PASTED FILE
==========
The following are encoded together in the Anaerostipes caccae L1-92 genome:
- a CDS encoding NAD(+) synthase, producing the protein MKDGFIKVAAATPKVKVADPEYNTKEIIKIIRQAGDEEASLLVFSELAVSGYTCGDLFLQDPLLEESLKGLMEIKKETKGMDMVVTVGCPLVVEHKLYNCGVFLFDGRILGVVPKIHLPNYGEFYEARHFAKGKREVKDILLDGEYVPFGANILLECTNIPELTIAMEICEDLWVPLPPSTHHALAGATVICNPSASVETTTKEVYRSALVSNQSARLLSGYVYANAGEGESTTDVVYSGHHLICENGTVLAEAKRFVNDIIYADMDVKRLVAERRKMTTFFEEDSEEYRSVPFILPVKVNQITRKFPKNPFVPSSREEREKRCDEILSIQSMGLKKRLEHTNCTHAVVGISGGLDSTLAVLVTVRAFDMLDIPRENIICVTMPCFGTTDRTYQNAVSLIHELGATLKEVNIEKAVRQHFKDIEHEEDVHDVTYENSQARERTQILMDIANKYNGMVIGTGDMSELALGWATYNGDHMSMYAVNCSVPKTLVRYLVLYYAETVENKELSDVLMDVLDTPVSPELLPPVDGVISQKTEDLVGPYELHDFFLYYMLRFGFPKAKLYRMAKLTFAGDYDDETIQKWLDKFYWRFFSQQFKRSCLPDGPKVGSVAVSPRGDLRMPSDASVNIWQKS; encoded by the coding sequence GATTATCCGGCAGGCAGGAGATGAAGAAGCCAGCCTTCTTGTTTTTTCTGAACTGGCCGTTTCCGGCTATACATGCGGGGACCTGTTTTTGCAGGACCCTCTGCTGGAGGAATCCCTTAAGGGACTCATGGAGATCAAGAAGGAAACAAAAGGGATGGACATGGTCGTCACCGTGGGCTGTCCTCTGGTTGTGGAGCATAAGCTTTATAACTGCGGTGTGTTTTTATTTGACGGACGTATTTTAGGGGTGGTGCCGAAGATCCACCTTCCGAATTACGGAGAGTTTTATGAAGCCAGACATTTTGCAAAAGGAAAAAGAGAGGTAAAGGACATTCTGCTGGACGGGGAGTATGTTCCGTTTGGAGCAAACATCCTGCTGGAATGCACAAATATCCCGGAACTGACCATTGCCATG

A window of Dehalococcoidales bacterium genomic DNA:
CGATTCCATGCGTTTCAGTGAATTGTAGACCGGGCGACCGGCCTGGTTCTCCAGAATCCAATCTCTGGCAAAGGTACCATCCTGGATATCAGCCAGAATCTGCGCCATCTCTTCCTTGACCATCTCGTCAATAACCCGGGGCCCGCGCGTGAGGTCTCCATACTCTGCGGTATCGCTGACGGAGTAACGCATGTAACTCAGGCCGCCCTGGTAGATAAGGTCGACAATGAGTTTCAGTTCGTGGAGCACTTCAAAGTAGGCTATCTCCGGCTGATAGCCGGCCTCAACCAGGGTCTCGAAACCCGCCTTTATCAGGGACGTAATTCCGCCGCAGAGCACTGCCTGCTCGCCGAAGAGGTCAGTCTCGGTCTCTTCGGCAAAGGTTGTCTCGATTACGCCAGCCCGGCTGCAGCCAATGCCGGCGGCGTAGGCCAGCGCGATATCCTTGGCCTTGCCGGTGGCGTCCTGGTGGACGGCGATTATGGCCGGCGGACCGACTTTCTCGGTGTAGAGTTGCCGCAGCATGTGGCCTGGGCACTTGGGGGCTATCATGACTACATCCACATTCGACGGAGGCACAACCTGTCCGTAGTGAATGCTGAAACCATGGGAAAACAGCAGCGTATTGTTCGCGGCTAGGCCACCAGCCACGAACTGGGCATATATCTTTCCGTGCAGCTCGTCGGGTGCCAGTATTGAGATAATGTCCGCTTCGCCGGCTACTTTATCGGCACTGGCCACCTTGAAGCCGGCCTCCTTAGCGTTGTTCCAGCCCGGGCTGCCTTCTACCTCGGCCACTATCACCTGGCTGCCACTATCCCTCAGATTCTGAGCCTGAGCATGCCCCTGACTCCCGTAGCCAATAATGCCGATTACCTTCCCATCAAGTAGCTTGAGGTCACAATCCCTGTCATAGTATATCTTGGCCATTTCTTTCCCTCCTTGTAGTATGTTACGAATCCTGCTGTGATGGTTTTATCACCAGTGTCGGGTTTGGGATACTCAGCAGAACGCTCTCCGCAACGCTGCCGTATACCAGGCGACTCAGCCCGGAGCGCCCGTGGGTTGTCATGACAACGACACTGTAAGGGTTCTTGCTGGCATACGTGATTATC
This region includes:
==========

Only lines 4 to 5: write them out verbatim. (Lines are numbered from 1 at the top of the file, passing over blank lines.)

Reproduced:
CGATTCCATGCGTTTCAGTGAATTGTAGACCGGGCGACCGGCCTGGTTCTCCAGAATCCAATCTCTGGCAAAGGTACCATCCTGGATATCAGCCAGAATCTGCGCCATCTCTTCCTTGACCATCTCGTCAATAACCCGGGGCCCGCGCGTGAGGTCTCCATACTCTGCGGTATCGCTGACGGAGTAACGCATGTAACTCAGGCCGCCCTGGTAGATAAGGTCGACAATGAGTTTCAGTTCGTGGAGCACTTCAAAGTAGGCTATCTCCGGCTGATAGCCGGCCTCAACCAGGGTCTCGAAACCCGCCTTTATCAGGGACGTAATTCCGCCGCAGAGCACTGCCTGCTCGCCGAAGAGGTCAGTCTCGGTCTCTTCGGCAAAGGTTGTCTCGATTACGCCAGCCCGGCTGCAGCCAATGCCGGCGGCGTAGGCCAGCGCGATATCCTTGGCCTTGCCGGTGGCGTCCTGGTGGACGGCGATTATGGCCGGCGGACCGACTTTCTCGGTGTAGAGTTGCCGCAGCATGTGGCCTGGGCACTTGGGGGCTATCATGACTACATCCACATTCGACGGAGGCACAACCTGTCCGTAGTGAATGCTGAAACCATGGGAAAACAGCAGCGTATTGTTCGCGGCTAGGCCACCAGCCACGAACTGGGCATATATCTTTCCGTGCAGCTCGTCGGGTGCCAGTATTGAGATAATGTCCGCTTCGCCGGCTACTTTATCGGCACTGGCCACCTTGAAGCCGGCCTCCTTAGCGTTGTTCCAGCCCGGGCTGCCTTCTACCTCGGCCACTATCACCTGGCTGCCACTATCCCTCAGATTCTGAGCCTGAGCATGCCCCTGACTCCCGTAGCCAATAATGCCGATTACCTTCCCATCAAGTAGCTTGAGGTCACAATCCCTGTCATAGTATATCTTGGCCATTTCTTTCCCTCCTTGTAGTATGTTACGAATCCTGCTGTGATGGTTTTATCACCAGTGTCGGGTTTGGGATACTCAGCAGAACGCTCTCCGCAACGCTGCCGTATACCAGGCGACTCAGCCCGGAGCGCCCGTGGGTTGTCATGACAACGACACTGTAAGGGTTCTTGCTGGCATACGTGATTATC
This region includes: